Grey is a junior in high school and competes in the steer wrestling, like his dad and granddad did. His great-granddad, Ken Halligan, rode broncs. Grey is the 2021 S. D. High School Rodeo steer wrestling champion and won fourth at the National High School Finals.  

The kids and grandkids are part of the team on the ranch that Ray’s parents incorporated in 1962. “They’re very involved in it. They know about the grasses, the rotation, they work really hard. We really miss them when they’re gone and we have to work cattle without them.” 

“As we sit here, Sawyer is taking out salt and mineral,” Linda said. “We like to keep it real. We don’t put them on a pedestal.” 

The grandkids are just as capable as their parents and grandparents, Linda said. “We could walk away today and Sawyer and Grey could run this ranch. They’ve been out there from the beginning.”  

The Gilberts are well-invested in their community, too. Ray and Linda have served as directors of the S.D. Stock Growers Association. Ray was on the Resource Ag Council for the BLM, was a Harding County Stock Growers director, a director and president of the Western S.D. Buckaroos, a volunteer with the group that hosted the Harding County High School Rodeo, and, in college, a regional director for the National Intercollegiate Rodeo Association. 

Linda was a S.D. High School Rodeo director and state secretary, was on the Harding County School Board, the Black Hills Stock Show Foundation, the S.D. Grasslands Coalition, and was appointed to the Cattlemen’s Beef Board. Both she and Ray were 4-H leaders when their kids were young.  

“We feel really strongly that you need to give back to your community,” she said.  

They are always trying to learn new things. “We try to be lifelong learners,” Linda said. “We utilize what we have, because it’s a gift that we’re given, to have this land, and we need to take care of it.”  

Linda’s canned meat ends up at fundraisers and auctions, and in the hands of friends and strangers. She’s given it to people who have never tried it and they are hooked on its good flavor.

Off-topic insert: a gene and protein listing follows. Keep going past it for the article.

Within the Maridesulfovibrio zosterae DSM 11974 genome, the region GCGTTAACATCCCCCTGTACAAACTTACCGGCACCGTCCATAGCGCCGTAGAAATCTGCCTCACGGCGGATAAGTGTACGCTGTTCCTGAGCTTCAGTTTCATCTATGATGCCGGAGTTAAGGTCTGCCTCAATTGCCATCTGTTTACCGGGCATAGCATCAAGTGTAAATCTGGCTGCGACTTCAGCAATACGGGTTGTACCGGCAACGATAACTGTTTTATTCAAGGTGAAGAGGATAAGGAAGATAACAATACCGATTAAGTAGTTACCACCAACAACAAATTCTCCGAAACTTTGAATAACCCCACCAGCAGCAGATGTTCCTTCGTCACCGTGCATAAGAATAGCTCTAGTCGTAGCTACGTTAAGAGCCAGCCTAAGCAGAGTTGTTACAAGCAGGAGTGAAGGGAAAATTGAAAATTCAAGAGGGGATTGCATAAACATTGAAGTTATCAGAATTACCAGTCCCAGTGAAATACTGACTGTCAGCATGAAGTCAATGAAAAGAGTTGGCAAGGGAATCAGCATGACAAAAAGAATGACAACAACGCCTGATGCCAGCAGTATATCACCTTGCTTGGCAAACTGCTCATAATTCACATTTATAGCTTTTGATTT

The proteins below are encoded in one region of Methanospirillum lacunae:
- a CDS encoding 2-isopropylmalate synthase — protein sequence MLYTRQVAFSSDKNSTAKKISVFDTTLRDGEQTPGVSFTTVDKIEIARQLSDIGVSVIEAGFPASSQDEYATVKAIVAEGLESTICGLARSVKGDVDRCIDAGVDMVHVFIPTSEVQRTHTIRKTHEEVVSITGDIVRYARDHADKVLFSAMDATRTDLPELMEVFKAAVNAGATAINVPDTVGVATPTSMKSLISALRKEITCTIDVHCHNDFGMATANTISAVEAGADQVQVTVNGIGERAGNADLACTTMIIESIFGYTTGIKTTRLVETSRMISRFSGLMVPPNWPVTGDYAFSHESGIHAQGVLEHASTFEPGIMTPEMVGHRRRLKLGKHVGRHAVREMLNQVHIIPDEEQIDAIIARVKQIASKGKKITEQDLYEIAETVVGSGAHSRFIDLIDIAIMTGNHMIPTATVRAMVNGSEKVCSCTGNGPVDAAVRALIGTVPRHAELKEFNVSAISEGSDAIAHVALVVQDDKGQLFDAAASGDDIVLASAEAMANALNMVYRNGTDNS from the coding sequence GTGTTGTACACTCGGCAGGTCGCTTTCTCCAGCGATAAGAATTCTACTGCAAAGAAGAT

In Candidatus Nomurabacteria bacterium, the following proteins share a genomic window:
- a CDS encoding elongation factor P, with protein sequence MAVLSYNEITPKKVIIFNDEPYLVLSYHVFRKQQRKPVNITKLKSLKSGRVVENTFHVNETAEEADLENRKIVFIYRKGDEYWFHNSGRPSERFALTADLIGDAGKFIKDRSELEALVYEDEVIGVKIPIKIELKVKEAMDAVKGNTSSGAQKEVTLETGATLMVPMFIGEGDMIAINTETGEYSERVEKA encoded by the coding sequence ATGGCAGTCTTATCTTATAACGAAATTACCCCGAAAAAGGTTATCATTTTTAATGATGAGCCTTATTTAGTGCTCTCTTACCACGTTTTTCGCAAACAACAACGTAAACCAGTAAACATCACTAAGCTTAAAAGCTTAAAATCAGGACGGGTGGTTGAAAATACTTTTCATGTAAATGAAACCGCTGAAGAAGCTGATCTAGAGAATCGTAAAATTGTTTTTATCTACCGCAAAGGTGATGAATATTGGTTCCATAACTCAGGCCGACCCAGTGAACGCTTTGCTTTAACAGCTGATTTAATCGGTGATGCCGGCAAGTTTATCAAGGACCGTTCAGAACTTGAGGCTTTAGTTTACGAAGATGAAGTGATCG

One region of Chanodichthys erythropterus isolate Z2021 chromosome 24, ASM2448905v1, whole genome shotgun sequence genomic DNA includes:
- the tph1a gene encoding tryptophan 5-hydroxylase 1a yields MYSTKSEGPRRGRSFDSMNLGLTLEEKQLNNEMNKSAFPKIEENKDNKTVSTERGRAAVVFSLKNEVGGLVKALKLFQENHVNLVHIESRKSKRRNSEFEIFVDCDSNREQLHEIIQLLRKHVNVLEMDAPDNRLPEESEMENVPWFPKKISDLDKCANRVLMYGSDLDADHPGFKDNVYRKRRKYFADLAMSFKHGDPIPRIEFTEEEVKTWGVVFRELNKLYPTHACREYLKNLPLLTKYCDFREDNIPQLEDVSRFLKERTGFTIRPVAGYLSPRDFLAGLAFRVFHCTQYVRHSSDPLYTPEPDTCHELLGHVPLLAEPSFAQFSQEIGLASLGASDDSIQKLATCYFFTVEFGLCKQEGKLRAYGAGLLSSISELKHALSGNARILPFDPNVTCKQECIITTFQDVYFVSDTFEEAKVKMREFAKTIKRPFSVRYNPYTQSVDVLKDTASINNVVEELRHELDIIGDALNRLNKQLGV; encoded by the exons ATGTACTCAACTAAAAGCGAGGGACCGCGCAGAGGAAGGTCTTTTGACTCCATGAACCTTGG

She calls it “steak in a jar,” and with a good seal, it lasts indefinitely. 

It’s even been found in the trailer of their granddaughter Sawyer, the world champ.  

“I sent jars of it with her in her trailer,” Linda said. “So no matter where she is, she has a good protein source. Maybe that’s what made the world title for her,” she laughed.  

She and Ray find pleasure in their kids and grandkids.  

“It’s exciting to see ideas come to fruition,” Linda said. “The beef industry is always a tough one. There’s never been a big margin and you’re always on the edge of being broke, or a big drought, or something.  

“But the excitement, when your children can saddle their own horses, and they talk about what bulls they want, and when you see the calves that come in, that makes us feel like we’ve done something right. 

“It’s easy to second guess yourself in this business. Your faith has to be strong, that God will be with you, but also that you’re where you want to be.”  

The couple has great hope for the next generations.  

“I think our generation was lucky because we could stay so focused. For Lloyd, Patty and Andrea’s generation, they have outside influences, and it’s certainly going to be very different for Sawyer and Grey. They will all have different goals and that’s a good thing for this industry. 

“And there’s room for everybody and everybody’s ideas.”